Interpreting Revelation: Symbolic or literal? – Part 1

POST OVERVIEW. The first of a two-post series discussing whether our default approach to Revelation 4-20 should be to interpret the text literally or symbolically.

These two articles attempt to answer one very simple question:

When interpreting the book of Revelation, should our default be to understand the book literally or symbolically?


But before we tackle this “one very simple question,” I wanted to make some general comments about interpreting Revelation. It is almost universally regarded that Chapters 4 through 20 of Revelation is the most difficult passage to interpret in the entire Bible, and this for several reasons.

The first reason is that the visions that John sees are dense with details requiring interpretation. In most of Scripture, we occasionally encounter something that requires us to interpret its meaning, but in Revelation it seems that almost everything must be interpreted and understood, and this is both daunting and intellectually demanding.

Second, interpreting Revelation requires a thorough and comprehensive knowledge of the entire Bible. Chapters 4 through 20 are packed with allusions to Old Testament passages and, if you do not recognize those allusions or references, you may assume that these images or scenes have never occurred before. You thus interpret them as if they are brand new. This leads to interpretive errors.

Third, “small” interpretive errors in Revelation can produce big confusion. It is thus very easy to find yourself well off the interpretive path.

Fourth, because interpreting Revelation is so intimidating and demanding, there have sprung up three or four simplified schemes for understanding the book that attempt to remove the difficulties by telling the reader what things mean. The net result of this is that, when someone tells you they understand Revelation, they really mean they have learned one of the canned approaches to the book. Unfortunately, it turns out that most of these people have spent very little time wrestling with the text of Revelation and so remain largely ignorant of what the book actually says.

For these reasons and more, the Bible student is required to bring all their sharpest skills to bear when interpreting Revelation 4-20. Also, the student of Revelation should move forward slowly and thoughtfully, being ever-ready to acknowledge when a more biblically accurate idea has surfaced.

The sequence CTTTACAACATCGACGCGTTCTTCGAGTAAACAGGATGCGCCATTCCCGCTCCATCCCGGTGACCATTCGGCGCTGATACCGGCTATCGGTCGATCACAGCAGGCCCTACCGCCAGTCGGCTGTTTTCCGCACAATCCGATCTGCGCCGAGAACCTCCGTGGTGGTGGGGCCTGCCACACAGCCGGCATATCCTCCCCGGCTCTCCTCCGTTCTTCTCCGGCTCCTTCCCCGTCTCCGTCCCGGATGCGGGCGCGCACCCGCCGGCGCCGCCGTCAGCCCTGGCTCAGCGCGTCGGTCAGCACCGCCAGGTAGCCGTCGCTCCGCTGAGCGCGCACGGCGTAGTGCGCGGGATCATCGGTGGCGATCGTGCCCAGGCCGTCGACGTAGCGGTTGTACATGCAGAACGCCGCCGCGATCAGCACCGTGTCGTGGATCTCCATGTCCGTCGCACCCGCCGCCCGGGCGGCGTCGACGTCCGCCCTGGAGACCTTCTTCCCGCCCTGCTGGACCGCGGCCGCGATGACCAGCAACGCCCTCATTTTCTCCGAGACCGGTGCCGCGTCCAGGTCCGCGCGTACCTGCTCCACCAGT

There are also several principles that can help keep us on the narrow path of interpretive accuracy.


First, we consider three skills that greatly aid the student of Revelation. I call these the “Sherlock Holmes skills of eschatology.” Using these skills, Holmes solved crimes and using these same skills, we can better understand Revelation.

  1. Keen observation of all the details. Here we are making note of all the potential clues in the text, so nothing escapes our gaze.
  2. Evaluate the details and assign meaning to them. Which details are useful clues? What is the meaning of each clue in this context?
  3. Fit the clues together into the proper order so that the clues yield a solution that gives understanding to the verse or passage. Note that, in the case of Revelation, our solution must not only fit the context of the immediate passage, but it must also agree with the rest of Revelation and it must be consistent with the entirety of Scripture. A solution that disagrees with other teaching in Scripture is in error and must be either abandoned or modified.

There are also three purposes of Revelation which establish boundaries for our interpretations. Keeping these in mind helps in evaluating clues (see Step 2 above).

  1. As the concluding book of the Bible, Revelation has the purpose of filling in some blanks. Many of the details of the end times have already been announced or described in the previous sixty-five books, but there are a few minor details that Revelation adds that make the picture of the end times more complete. Examples would be the time period of the “42 months” (Rev. 11:2, 3; 12:6, 14; 13:5) and “another beast” (Rev. 13:11-17), who is also the false prophet of Rev. 16 and Rev. 19.
  2. As the final book of the Bible, Revelation supplies the final, most detailed picture of characters and events which have already appeared before. Examples are the final (seventh) appearance of the antichrist as the beast in Rev. 13, etc., and the final occurrence of Armageddon in Rev. 16, 19, and 20.
  3. With Revelation, we receive the last opportunity to discern the order of the events of the end times. Thus, Revelation allows us to connect the dots. For example, a careful reading of Revelation allows us to order the events of the Last Day, including how the coming of Jesus, the occurrence of the Resurrection, and the events of Armageddon fit together. Revelation also provides a general flow of the events of the “42 months” (see a) above) as they move toward the Last Day. So, Revelation has the purpose of connecting some dots.

Having these six basic principles in our interpretive tool-belt allows us to approach the text of Revelation 4-20 with a degree of confidence that, with work, we can find out the meaning and put the puzzle pieces together.


You may think that I have forgotten the “one very simple question” that we were going to answer, but that is not the case. We are now prepared to address our question: “When interpreting the book of Revelation, should our default be to understand the book literally or symbolically?” Our next post will answer that question.

Soli Deo gloria            rmb                 2/16/2023                   #622